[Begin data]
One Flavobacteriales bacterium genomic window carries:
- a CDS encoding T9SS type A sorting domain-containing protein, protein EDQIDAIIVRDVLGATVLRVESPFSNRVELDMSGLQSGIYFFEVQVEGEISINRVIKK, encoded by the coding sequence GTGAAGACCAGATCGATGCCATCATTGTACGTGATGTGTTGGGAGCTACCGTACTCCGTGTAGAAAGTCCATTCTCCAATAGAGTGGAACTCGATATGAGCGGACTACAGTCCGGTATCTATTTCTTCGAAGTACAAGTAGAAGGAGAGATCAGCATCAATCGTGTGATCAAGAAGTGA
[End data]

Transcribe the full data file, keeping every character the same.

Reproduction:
One Flavobacteriales bacterium genomic window carries:
- a CDS encoding T9SS type A sorting domain-containing protein, protein EDQIDAIIVRDVLGATVLRVESPFSNRVELDMSGLQSGIYFFEVQVEGEISINRVIKK, encoded by the coding sequence GTGAAGACCAGATCGATGCCATCATTGTACGTGATGTGTTGGGAGCTACCGTACTCCGTGTAGAAAGTCCATTCTCCAATAGAGTGGAACTCGATATGAGCGGACTACAGTCCGGTATCTATTTCTTCGAAGTACAAGTAGAAGGAGAGATCAGCATCAATCGTGTGATCAAGAAGTGA